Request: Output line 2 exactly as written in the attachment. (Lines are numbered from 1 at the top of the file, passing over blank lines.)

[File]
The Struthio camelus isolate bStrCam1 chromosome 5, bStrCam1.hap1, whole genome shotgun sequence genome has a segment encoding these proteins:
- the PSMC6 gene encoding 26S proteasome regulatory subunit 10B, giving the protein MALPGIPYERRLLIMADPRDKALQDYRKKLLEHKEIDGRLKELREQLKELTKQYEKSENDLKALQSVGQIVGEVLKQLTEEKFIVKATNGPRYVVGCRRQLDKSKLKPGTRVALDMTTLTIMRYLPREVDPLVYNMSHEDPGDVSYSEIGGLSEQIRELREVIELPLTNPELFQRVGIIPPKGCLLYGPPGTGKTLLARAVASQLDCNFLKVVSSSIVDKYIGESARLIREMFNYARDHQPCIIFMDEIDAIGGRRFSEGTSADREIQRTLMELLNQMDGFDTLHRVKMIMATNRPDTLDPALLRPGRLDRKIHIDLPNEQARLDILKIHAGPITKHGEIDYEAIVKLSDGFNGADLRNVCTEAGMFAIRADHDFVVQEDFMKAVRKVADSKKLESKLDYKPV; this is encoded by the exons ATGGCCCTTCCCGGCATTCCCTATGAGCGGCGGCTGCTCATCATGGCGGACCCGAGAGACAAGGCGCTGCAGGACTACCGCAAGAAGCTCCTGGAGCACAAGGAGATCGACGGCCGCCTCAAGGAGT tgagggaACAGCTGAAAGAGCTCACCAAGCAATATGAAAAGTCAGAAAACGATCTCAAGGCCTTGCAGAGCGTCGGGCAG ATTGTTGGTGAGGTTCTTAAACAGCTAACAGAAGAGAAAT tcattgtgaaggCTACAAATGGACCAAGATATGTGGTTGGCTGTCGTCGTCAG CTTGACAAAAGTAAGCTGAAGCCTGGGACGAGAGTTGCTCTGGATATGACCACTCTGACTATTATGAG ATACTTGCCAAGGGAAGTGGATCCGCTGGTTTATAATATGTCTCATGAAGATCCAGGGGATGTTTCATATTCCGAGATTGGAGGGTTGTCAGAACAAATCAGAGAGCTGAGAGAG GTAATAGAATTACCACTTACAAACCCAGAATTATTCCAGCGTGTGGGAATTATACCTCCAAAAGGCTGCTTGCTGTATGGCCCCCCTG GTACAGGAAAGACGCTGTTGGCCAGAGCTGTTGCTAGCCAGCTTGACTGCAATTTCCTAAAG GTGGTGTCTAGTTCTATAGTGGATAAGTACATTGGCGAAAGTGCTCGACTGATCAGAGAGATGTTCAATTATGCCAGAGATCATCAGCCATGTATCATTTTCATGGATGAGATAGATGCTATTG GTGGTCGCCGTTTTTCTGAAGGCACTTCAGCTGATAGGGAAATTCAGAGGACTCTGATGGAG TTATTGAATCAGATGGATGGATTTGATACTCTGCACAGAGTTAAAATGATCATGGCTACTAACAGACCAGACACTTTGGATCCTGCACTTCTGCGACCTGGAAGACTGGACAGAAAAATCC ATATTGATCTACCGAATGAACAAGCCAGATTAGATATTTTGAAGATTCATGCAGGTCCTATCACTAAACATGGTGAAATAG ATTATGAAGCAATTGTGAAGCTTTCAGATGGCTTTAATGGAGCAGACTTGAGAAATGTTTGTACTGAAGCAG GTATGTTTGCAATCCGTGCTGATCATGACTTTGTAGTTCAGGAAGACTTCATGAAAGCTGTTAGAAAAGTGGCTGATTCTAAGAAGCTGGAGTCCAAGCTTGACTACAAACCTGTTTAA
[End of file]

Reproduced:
- the PSMC6 gene encoding 26S proteasome regulatory subunit 10B, giving the protein MALPGIPYERRLLIMADPRDKALQDYRKKLLEHKEIDGRLKELREQLKELTKQYEKSENDLKALQSVGQIVGEVLKQLTEEKFIVKATNGPRYVVGCRRQLDKSKLKPGTRVALDMTTLTIMRYLPREVDPLVYNMSHEDPGDVSYSEIGGLSEQIRELREVIELPLTNPELFQRVGIIPPKGCLLYGPPGTGKTLLARAVASQLDCNFLKVVSSSIVDKYIGESARLIREMFNYARDHQPCIIFMDEIDAIGGRRFSEGTSADREIQRTLMELLNQMDGFDTLHRVKMIMATNRPDTLDPALLRPGRLDRKIHIDLPNEQARLDILKIHAGPITKHGEIDYEAIVKLSDGFNGADLRNVCTEAGMFAIRADHDFVVQEDFMKAVRKVADSKKLESKLDYKPV; this is encoded by the exons ATGGCCCTTCCCGGCATTCCCTATGAGCGGCGGCTGCTCATCATGGCGGACCCGAGAGACAAGGCGCTGCAGGACTACCGCAAGAAGCTCCTGGAGCACAAGGAGATCGACGGCCGCCTCAAGGAGT tgagggaACAGCTGAAAGAGCTCACCAAGCAATATGAAAAGTCAGAAAACGATCTCAAGGCCTTGCAGAGCGTCGGGCAG ATTGTTGGTGAGGTTCTTAAACAGCTAACAGAAGAGAAAT tcattgtgaaggCTACAAATGGACCAAGATATGTGGTTGGCTGTCGTCGTCAG CTTGACAAAAGTAAGCTGAAGCCTGGGACGAGAGTTGCTCTGGATATGACCACTCTGACTATTATGAG ATACTTGCCAAGGGAAGTGGATCCGCTGGTTTATAATATGTCTCATGAAGATCCAGGGGATGTTTCATATTCCGAGATTGGAGGGTTGTCAGAACAAATCAGAGAGCTGAGAGAG GTAATAGAATTACCACTTACAAACCCAGAATTATTCCAGCGTGTGGGAATTATACCTCCAAAAGGCTGCTTGCTGTATGGCCCCCCTG GTACAGGAAAGACGCTGTTGGCCAGAGCTGTTGCTAGCCAGCTTGACTGCAATTTCCTAAAG GTGGTGTCTAGTTCTATAGTGGATAAGTACATTGGCGAAAGTGCTCGACTGATCAGAGAGATGTTCAATTATGCCAGAGATCATCAGCCATGTATCATTTTCATGGATGAGATAGATGCTATTG GTGGTCGCCGTTTTTCTGAAGGCACTTCAGCTGATAGGGAAATTCAGAGGACTCTGATGGAG TTATTGAATCAGATGGATGGATTTGATACTCTGCACAGAGTTAAAATGATCATGGCTACTAACAGACCAGACACTTTGGATCCTGCACTTCTGCGACCTGGAAGACTGGACAGAAAAATCC ATATTGATCTACCGAATGAACAAGCCAGATTAGATATTTTGAAGATTCATGCAGGTCCTATCACTAAACATGGTGAAATAG ATTATGAAGCAATTGTGAAGCTTTCAGATGGCTTTAATGGAGCAGACTTGAGAAATGTTTGTACTGAAGCAG GTATGTTTGCAATCCGTGCTGATCATGACTTTGTAGTTCAGGAAGACTTCATGAAAGCTGTTAGAAAAGTGGCTGATTCTAAGAAGCTGGAGTCCAAGCTTGACTACAAACCTGTTTAA